“The complaint, as augmented by the affidavit of Singh submitted in opposition to the defendants’ motion to dismiss, sufficiently stated a cause of action for legal malpractice (see CPLR 3211[a][7]; Leon v Martinez, 84 NY2d 83, 87-88; Doe v Ascend Charter Schs., 181 AD3d 648, 649-650). Contrary to the defendants’ contention, at this preliminary stage of the litigation, they failed to conclusively demonstrate that the plaintiffs’ subsequent attorney had a sufficient opportunity to correct the defendants’ alleged negligence, such that they did not proximately cause any damages flowing from that negligence (see Gobindram v Ruskin Moscou Faltischek, P.C., 175 AD3d 586, 591). The defendants also failed to demonstrate that their actions were protected by the attorney judgment rule (see generally Rosner v Paley, 65 NY2d 736, 738; Katsoris v Bodnar & Milone, LLP, 186 AD3d at 1505).

The documents submitted by the defendants do not utterly refute the factual allegations of the complaint and do not conclusively establish a defense to the plaintiffs’ legal malpractice claim as a matter of law (see CPLR 3211[a][1]; Cali v Maio, 189 AD3d 1337, 1338; Gorunkati v Baker Sanders, LLC, 179 AD3d 904, 906).”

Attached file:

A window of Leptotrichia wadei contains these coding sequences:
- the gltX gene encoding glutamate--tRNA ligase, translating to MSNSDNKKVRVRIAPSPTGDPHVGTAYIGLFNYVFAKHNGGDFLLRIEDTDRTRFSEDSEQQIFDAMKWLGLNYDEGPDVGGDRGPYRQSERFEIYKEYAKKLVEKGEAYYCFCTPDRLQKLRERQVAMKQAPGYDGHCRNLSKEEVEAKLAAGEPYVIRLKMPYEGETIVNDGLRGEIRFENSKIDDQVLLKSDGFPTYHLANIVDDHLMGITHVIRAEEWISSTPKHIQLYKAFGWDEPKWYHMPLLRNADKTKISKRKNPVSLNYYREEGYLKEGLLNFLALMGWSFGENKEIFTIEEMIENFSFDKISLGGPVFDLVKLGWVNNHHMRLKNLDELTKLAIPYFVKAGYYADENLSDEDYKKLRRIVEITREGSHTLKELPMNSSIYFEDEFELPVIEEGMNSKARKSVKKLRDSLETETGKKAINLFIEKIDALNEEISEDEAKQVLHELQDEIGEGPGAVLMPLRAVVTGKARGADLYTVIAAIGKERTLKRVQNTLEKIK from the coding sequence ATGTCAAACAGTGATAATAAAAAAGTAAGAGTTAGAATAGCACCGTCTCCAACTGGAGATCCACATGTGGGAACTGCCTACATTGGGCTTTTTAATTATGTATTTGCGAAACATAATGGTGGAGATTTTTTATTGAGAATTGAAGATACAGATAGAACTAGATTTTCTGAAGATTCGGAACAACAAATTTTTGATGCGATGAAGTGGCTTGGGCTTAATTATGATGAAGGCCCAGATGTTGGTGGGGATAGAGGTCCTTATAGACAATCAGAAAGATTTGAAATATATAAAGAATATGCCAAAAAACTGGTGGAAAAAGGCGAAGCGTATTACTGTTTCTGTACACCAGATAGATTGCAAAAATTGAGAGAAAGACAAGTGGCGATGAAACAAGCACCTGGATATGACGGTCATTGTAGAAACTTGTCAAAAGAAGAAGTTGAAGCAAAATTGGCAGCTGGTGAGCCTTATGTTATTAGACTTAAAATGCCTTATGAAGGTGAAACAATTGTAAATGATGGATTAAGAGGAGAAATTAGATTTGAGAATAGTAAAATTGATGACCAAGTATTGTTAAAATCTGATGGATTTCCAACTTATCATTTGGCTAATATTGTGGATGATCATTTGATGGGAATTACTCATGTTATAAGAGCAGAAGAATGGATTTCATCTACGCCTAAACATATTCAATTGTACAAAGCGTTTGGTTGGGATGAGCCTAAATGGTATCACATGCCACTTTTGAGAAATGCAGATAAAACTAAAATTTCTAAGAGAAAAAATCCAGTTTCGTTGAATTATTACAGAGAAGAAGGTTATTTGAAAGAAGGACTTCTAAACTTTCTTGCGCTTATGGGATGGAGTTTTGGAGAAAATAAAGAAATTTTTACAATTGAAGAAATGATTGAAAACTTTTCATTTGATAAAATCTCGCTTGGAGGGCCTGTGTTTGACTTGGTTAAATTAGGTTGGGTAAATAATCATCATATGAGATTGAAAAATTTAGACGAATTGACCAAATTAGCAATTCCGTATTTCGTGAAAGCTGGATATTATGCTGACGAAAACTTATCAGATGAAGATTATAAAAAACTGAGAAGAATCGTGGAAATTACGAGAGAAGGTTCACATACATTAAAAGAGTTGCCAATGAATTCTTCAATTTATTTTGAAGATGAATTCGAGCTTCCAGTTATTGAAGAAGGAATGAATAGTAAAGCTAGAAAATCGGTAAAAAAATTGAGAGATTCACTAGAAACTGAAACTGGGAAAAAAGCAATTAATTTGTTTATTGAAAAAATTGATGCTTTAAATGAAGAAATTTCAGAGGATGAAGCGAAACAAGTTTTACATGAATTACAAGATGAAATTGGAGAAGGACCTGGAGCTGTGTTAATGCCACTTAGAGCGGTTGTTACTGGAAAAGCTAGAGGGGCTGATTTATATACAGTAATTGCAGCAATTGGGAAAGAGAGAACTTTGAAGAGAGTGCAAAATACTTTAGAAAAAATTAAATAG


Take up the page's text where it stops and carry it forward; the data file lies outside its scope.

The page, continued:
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Andrew Lavoott Bluestone

Andrew Lavoott Bluestone has been an attorney for 40 years, with a career that spans criminal prosecution, civil litigation and appellate litigation. Mr. Bluestone became an Assistant District Attorney in Kings County in 1978, entered private practice in 1984 and in 1989 opened…

Andrew Lavoott Bluestone has been an attorney for 40 years, with a career that spans criminal prosecution, civil litigation and appellate litigation. Mr. Bluestone became an Assistant District Attorney in Kings County in 1978, entered private practice in 1984 and in 1989 opened his private law office and took his first legal malpractice case.

Since 1989, Bluestone has become a leader in the New York Plaintiff’s Legal Malpractice bar, handling a wide array of plaintiff’s legal malpractice cases arising from catastrophic personal injury, contracts, patents, commercial litigation, securities, matrimonial and custody issues, medical malpractice, insurance, product liability, real estate, landlord-tenant, foreclosures and has defended attorneys in a limited number of legal malpractice cases.

Bluestone also took an academic role in field, publishing the New York Attorney Malpractice Report from 2002-2004.  He started the “New York Attorney Malpractice Blog” in 2004, where he has published more than 4500 entries.